I meant to finish this series on places the Pope visited in Turkey before he left the place, but….
Obviously, St. John and the Virgin Mary are the most famous saints said to have lived in Ephesus. Long before that, St. Paul also made a visit, and famously started a riot by the city’s idolmakers. (“Great is Diana of the Ephesians!”)
It also was a place of saints controversial among Christians. The Orthodox celebrate the theologian St. Mark of Ephesus. But they give him this distinction for arguing against the filioque clause and Petrine primacy, and being famously pigheaded. “The most comical incident, recorded by Sylvester Syropoulos, has Scholarios, Bessarion, and Isidore of Kiev remonstrating with him that certain points of Latin doctrine, notably the Procession of the Holy Spirit, were confirmed by the writings of the Church Fathers; he merely replied that these had to have been forged, since the Holy Spirit (evidently, of course) did not proceed from the Son.” But though the Latin side never listed him as a saint, the Eastern Catholic side does, so we get him as a legacy! His feastday is January 19th, and I’m sure we can think of something creative to do for him….
(But honestly, he did have a softer side, as these quotes from him indicate: “Our Head, Christ our God… does not tolerate that the bond of love be taken from us entirely.””We seek and we pray for our return to that time when, being united, we spoke the same things and there was no schism between us.”)
The Martyrs of Ephesus (Jan. 12) were a group of 42 monks put to death by Emperor Constantine V for opposing the Iconoclasts.
Ephesus was also the place where the Council of Ephesus was held, and the Virgin Mary’s title of Theotokos (Mother/Bearer of God) was affirmed, which the townpeople celebrated with an impromptu parade. (Over the objections of Nestorius.)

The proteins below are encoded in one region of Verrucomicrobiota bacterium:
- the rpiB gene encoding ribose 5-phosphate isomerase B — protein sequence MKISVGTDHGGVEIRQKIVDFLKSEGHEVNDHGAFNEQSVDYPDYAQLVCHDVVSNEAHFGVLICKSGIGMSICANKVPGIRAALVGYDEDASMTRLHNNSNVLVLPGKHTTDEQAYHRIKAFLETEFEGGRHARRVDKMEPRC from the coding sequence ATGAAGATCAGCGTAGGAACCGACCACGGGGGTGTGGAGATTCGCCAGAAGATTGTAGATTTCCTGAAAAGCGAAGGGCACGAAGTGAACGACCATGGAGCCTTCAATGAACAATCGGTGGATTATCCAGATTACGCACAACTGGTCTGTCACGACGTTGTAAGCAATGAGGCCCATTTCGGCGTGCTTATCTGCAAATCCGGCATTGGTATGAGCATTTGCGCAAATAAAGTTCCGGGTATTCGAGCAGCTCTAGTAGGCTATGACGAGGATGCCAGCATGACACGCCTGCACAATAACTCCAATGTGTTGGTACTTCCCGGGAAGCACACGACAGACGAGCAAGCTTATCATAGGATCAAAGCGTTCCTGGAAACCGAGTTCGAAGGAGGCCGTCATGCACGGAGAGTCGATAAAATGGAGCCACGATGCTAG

Finally, Ephesus was perhaps best known in the Middle Ages for the famous story of the Seven Sleepers. As the story goes, seven young Christian men (and their dog) fled persecution by the Roman Empire by hiding in a cave. They fell asleep, and slept for a hundred years. By that time, the entire empire is not only Christian, but tired of being Christian. A young skeptic declares that all these Gospel and early Christian miracles are ridiculous made-up stories; everybody knows such things never happen nowadays, and never could have happened.
Just then, the Seven Sleepers wake up, thinking they’ve only slept the normal amount. In some versions of the story, they’re still young; in others, they’ve grown old while they slept; in others, they don’t grow old till they step outside the cave. Either way, one of them is sent to get some food. People are astounded that someone would try to buy food with rare coins in such great condition! News spreads, the bishop comes to see, and the Seven Sleepers tell him (and the young skeptic) their story. Then the Sleepers die and go to Heaven, praising God, while the town skeptic learns his lesson about miracles.
The Pope visited Ephesus and said Mass at the House of Mary on November 29.